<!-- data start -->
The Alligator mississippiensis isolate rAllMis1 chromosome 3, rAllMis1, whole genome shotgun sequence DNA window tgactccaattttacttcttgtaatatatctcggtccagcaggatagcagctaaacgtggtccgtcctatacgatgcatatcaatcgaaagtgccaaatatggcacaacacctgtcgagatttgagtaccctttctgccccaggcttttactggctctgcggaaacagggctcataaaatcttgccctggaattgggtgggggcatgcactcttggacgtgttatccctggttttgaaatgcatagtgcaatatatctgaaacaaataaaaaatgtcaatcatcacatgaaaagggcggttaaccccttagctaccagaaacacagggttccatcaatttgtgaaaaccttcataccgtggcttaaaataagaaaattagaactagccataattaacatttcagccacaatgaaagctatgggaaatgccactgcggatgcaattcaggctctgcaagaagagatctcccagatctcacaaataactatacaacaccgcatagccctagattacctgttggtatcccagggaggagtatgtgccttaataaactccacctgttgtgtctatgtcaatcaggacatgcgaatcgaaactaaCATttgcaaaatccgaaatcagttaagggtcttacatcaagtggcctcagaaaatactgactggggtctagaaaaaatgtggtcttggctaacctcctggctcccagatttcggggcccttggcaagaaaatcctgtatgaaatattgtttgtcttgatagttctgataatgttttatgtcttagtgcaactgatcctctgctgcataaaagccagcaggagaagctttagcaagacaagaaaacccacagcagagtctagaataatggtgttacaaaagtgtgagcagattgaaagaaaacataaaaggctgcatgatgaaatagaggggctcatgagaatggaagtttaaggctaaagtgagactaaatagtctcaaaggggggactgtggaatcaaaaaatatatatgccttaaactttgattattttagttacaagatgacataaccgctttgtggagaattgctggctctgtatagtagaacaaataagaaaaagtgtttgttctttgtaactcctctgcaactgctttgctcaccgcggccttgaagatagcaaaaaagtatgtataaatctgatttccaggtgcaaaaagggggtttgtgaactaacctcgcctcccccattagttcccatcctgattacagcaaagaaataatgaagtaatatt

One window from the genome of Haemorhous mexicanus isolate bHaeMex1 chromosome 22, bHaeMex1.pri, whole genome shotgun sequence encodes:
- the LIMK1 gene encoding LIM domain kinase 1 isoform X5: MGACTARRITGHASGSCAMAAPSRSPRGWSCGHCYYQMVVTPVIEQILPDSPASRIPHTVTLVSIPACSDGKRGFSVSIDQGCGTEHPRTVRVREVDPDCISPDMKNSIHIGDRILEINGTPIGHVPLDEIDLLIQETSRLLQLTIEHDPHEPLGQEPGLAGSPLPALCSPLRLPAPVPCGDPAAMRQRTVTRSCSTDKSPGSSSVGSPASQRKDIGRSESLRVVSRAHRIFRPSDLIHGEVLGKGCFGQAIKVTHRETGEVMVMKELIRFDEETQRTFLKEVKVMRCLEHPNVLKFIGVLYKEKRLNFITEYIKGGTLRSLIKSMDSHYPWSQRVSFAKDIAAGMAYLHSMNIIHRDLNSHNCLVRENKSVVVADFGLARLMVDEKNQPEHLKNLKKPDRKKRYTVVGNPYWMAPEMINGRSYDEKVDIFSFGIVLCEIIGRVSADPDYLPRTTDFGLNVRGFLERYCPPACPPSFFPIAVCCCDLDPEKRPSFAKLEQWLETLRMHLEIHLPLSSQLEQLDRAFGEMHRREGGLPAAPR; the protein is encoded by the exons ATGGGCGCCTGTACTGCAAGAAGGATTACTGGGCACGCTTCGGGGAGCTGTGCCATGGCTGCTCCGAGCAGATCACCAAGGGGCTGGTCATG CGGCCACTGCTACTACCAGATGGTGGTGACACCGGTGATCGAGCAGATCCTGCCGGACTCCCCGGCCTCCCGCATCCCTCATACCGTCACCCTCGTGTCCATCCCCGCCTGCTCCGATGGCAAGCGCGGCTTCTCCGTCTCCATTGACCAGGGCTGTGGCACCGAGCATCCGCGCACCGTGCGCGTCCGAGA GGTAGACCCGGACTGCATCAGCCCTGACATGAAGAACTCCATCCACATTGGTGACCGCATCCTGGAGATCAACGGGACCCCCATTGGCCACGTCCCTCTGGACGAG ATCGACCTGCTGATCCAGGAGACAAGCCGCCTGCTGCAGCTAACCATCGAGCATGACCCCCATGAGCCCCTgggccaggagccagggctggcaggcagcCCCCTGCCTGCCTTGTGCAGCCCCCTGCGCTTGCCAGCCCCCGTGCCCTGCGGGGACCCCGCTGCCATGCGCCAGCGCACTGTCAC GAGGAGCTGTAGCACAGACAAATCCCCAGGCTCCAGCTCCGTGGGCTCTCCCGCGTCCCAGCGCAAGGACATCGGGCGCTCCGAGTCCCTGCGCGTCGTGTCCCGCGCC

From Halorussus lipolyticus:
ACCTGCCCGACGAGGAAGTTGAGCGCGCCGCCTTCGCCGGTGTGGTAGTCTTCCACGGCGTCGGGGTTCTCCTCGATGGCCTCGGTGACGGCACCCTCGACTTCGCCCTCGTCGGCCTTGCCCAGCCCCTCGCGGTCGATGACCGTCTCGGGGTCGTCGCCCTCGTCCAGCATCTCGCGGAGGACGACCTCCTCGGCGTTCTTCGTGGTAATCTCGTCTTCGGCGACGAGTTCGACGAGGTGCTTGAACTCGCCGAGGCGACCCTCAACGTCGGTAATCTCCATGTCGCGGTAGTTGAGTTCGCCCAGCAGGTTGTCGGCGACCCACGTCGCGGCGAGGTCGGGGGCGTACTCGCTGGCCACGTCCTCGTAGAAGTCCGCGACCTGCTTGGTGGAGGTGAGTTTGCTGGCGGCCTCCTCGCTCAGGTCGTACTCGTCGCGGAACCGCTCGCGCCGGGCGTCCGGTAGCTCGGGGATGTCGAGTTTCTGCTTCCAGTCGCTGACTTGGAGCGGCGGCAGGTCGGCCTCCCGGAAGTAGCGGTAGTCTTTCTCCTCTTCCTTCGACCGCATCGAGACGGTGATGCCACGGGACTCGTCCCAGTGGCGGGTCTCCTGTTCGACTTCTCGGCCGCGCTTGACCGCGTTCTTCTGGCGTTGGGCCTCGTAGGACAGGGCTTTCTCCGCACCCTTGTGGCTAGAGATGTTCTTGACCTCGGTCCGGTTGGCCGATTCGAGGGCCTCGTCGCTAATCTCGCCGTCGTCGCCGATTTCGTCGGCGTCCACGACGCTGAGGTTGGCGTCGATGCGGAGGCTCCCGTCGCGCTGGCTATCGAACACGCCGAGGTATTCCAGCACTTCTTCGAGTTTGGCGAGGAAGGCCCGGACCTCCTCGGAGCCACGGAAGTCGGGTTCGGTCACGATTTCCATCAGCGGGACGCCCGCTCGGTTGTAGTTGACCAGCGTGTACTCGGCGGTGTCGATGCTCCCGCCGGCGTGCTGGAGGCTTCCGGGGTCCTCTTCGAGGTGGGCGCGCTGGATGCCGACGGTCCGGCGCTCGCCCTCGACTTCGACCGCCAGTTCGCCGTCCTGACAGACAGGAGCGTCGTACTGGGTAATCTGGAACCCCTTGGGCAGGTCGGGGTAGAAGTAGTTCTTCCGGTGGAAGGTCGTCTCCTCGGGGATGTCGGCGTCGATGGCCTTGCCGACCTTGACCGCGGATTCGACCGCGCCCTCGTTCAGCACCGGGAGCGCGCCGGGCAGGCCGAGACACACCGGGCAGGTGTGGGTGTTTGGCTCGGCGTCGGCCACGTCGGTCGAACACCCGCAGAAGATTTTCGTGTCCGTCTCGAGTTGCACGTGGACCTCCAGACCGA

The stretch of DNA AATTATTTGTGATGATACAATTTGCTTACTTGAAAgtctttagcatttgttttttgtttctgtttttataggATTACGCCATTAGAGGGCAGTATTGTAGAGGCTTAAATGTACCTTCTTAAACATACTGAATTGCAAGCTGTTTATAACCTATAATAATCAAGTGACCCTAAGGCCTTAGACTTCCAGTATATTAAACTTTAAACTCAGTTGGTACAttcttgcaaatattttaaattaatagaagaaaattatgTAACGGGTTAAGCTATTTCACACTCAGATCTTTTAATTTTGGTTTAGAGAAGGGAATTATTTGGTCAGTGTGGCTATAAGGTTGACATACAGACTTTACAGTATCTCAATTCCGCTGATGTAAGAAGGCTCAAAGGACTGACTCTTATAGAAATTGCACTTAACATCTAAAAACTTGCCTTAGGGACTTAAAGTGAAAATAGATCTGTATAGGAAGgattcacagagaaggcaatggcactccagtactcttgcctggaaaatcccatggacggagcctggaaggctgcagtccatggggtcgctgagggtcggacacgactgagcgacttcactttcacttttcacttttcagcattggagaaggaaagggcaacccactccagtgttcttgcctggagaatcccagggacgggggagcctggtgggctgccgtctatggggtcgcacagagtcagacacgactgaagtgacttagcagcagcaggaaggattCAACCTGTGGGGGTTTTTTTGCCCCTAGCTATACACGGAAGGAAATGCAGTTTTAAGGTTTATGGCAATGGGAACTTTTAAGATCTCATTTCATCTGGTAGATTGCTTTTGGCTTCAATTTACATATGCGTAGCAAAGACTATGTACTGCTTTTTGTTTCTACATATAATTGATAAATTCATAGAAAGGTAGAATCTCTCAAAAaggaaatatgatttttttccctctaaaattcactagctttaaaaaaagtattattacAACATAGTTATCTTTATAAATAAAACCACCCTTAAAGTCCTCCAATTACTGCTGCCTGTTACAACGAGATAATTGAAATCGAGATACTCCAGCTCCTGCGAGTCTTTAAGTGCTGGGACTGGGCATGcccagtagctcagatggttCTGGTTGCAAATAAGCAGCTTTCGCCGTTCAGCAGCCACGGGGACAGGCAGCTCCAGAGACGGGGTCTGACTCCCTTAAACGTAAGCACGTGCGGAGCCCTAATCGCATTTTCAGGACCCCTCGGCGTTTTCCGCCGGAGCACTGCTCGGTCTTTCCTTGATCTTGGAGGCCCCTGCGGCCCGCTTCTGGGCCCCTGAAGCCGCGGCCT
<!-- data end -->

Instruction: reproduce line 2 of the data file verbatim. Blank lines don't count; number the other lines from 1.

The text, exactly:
One window from the genome of Haemorhous mexicanus isolate bHaeMex1 chromosome 22, bHaeMex1.pri, whole genome shotgun sequence encodes: